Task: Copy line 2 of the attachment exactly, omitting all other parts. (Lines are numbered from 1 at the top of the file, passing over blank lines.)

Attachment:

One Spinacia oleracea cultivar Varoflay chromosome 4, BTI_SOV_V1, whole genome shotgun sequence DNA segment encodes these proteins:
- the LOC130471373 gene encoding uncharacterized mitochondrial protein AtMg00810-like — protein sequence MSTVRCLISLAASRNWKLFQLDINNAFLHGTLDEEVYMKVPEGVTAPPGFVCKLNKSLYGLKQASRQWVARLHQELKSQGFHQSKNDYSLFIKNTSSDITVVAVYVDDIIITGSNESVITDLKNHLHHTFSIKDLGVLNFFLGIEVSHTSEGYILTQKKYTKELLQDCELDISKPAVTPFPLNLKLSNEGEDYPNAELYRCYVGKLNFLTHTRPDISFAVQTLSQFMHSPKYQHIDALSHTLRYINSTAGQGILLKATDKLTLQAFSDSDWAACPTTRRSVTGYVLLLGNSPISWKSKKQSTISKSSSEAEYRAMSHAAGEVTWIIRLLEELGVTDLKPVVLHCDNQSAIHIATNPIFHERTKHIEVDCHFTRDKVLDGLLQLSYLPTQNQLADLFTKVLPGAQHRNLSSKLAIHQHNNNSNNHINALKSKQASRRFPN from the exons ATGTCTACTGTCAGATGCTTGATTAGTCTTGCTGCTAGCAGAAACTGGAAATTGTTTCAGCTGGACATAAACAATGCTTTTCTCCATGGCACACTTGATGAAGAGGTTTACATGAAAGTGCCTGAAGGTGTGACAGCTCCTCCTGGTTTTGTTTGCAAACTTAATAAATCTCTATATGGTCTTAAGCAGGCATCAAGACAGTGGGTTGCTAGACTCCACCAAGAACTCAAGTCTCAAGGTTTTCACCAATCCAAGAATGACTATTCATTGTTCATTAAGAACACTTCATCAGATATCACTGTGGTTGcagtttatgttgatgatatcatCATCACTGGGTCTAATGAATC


- the LOC130471373 gene encoding uncharacterized mitochondrial protein AtMg00810-like — protein sequence MSTVRCLISLAASRNWKLFQLDINNAFLHGTLDEEVYMKVPEGVTAPPGFVCKLNKSLYGLKQASRQWVARLHQELKSQGFHQSKNDYSLFIKNTSSDITVVAVYVDDIIITGSNESVITDLKNHLHHTFSIKDLGVLNFFLGIEVSHTSEGYILTQKKYTKELLQDCELDISKPAVTPFPLNLKLSNEGEDYPNAELYRCYVGKLNFLTHTRPDISFAVQTLSQFMHSPKYQHIDALSHTLRYINSTAGQGILLKATDKLTLQAFSDSDWAACPTTRRSVTGYVLLLGNSPISWKSKKQSTISKSSSEAEYRAMSHAAGEVTWIIRLLEELGVTDLKPVVLHCDNQSAIHIATNPIFHERTKHIEVDCHFTRDKVLDGLLQLSYLPTQNQLADLFTKVLPGAQHRNLSSKLAIHQHNNNSNNHINALKSKQASRRFPN from the exons ATGTCTACTGTCAGATGCTTGATTAGTCTTGCTGCTAGCAGAAACTGGAAATTGTTTCAGCTGGACATAAACAATGCTTTTCTCCATGGCACACTTGATGAAGAGGTTTACATGAAAGTGCCTGAAGGTGTGACAGCTCCTCCTGGTTTTGTTTGCAAACTTAATAAATCTCTATATGGTCTTAAGCAGGCATCAAGACAGTGGGTTGCTAGACTCCACCAAGAACTCAAGTCTCAAGGTTTTCACCAATCCAAGAATGACTATTCATTGTTCATTAAGAACACTTCATCAGATATCACTGTGGTTGcagtttatgttgatgatatcatCATCACTGGGTCTAATGAATC